9 Winter Sunsets In Ireland

Winter means shorter days and longer nights, but beauty doesn’t say farewell during the chillier months, as these 9 stunning sunset photos of Ireland prove.

Number 1: Murlough Beach, County Down
Number 1: Murlough Beach, County Down

Number 1: Murlough Beach, County Down

Familiar to some as the setting for Theon’s horse ride with his sister Yara in HBO’s Game of Thrones, Murlough Beach (as seen above) is five miles of glorious golden sands. It’s also framed by the Murlough National Nature Reserve, which protects a fragile 6,000-year-old sand dune system.

Number 2: Dunluce Castle, County Antrim

Image credit: Shutterstock/Adrian Pluskota

When it comes to showstopping sunsets, Dunluce is in a league of its own. Perched precariously on a craggy headland, this medieval castle is pure fantasy. It looks precarious, and it is: parts of the kitchen actually plunged into the sea in 1639, as the cliff edge gave way. These days, it makes a picture-perfect place to watch a sunset – crumbling ruins, rocky outcrops and light bouncing off the ocean; it doesn’t get better than that.

Number 3: Skellig Michael, County Kerry

You’re not the first to share this view. The 6th-century monks who made this rocky island their home got here first. There are 600 steps to reach the peak, and these hardy Christian settlers stayed until the 13th Century. You, on the other hand, can come and go in a day. But you’ll still have to climb those steps.

Number 4: Cliffs of Moher, County Clare

Few views can beat a sunset over the Cliffs of Moher for drama (see above). It looks so peaceful, yet in person the whip of the Atlantic air will take your breath away. With eight dramatic headlands rolling into the distance, it’s a cinematic sight. Literally. Both Harry Potter and The Princess Bride brought these cliffs to the big screen.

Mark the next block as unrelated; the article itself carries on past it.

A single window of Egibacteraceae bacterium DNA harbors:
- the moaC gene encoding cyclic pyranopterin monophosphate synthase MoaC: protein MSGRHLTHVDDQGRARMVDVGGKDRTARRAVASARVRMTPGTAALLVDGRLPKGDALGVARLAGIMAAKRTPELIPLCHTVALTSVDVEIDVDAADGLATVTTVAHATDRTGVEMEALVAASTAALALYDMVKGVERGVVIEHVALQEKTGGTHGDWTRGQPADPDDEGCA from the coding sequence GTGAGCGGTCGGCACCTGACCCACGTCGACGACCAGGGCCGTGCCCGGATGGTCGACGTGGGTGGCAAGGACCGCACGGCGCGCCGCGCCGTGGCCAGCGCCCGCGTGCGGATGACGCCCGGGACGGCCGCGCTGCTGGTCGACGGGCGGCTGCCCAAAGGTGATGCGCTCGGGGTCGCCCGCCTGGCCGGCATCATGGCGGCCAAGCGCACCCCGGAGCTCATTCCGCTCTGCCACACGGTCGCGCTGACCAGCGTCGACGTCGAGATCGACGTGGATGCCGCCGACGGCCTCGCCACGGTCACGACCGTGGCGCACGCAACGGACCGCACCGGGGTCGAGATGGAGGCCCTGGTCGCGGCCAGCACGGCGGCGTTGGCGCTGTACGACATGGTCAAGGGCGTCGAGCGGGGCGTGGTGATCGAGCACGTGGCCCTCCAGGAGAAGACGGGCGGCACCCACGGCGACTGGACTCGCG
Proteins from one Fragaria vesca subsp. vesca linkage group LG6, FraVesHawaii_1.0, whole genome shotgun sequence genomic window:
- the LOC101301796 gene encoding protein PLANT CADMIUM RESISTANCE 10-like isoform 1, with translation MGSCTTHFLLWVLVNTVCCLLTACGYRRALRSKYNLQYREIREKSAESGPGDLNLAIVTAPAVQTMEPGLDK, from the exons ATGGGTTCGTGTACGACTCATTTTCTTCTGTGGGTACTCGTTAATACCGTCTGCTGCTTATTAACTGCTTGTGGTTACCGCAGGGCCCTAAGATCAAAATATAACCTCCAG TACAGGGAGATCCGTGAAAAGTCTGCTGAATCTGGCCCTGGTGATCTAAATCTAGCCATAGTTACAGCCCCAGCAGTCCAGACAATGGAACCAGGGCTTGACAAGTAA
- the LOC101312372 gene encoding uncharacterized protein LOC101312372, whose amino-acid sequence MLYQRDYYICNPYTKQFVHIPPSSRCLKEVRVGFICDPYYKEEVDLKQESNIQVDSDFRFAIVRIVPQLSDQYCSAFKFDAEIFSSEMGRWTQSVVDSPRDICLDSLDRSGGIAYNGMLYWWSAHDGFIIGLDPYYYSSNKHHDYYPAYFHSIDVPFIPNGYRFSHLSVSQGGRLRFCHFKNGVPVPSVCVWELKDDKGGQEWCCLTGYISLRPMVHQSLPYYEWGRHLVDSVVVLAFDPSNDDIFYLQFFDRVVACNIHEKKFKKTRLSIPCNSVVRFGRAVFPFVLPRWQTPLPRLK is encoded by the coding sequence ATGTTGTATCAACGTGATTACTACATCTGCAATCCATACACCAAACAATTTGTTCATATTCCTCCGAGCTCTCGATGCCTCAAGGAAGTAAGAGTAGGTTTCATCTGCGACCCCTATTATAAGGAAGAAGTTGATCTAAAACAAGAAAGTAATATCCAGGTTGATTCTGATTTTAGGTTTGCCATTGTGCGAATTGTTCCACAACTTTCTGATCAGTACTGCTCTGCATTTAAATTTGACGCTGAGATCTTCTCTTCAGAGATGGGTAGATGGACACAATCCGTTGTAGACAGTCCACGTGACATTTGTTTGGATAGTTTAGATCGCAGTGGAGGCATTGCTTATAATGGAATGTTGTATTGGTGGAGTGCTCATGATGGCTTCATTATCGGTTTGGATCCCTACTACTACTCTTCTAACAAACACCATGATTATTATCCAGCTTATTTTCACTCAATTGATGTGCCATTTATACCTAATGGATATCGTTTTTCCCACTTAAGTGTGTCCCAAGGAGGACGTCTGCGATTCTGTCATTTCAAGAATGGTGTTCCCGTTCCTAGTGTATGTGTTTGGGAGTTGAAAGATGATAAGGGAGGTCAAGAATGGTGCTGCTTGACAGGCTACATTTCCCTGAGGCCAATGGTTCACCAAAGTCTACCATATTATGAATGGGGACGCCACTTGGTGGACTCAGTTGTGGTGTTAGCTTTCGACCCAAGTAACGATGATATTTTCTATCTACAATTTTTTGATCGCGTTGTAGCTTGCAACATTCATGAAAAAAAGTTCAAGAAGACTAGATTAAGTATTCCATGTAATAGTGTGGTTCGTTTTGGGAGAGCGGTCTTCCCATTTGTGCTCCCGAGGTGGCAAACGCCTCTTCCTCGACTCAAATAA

Number 5: Giant’s Causeway, County Antrim

Do we have mythical hero Fionn MacCumhaill’s duel with a Scots giant, or a volcanic explosion to thank for the Giant’s Causeway? It’s academic, really. The sight of these 40,000 basalt columns edging their way out into the sea is, regardless of their origins, astounding.

Number 6: Lough Gur, County Limerick

Image Credit: Shutterstock/Patryk Kosmider

Did you know: the sun setting over Lough Gur has been appreciated by people who roamed these lands as far back as Neolithic times. Keep your eye out for The Giant’s Grave, a wedge-shaped gallery grave dating back to 2,500BC.

Next up: a Grey Lady, a spot of drama and Ireland's only cable car.

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Number 7: Ashleigh Falls, Leenane, County Galway

This stunningly serene part of Connemara in County Galway has everything you could want for the perfect sunset: sweeping green hills, an ever-changing sky, gushing water… Visit in late summer and you might even spot salmon jumping up the falls.

Number 8: Dursey Island, County Cork

Accessible by cable car, Dursey Island is a peaceful paradise off the coast of West Cork. Along with these content cows, frequent visitors to this slice of Atlantic coast include dolphins and whales.

Number 9: Dark Hedges (Game of Thrones), County Antrim

Image credit: Shutterstock/Adrian Pluskota

Although more globally renowned as The Kingsroad in HBO’s Game of Thrones, at dusk this avenue of beech trees called The Dark Hedges is reputedly haunted by a spectral Grey Lady, who appears, then disappears amidst the trees.

After all that fresh air, all those bracing strolls and all those stunning sunsets, you’ll want to retire somewhere warm, welcoming and cosy. Or, in other words, a traditional Irish pub.

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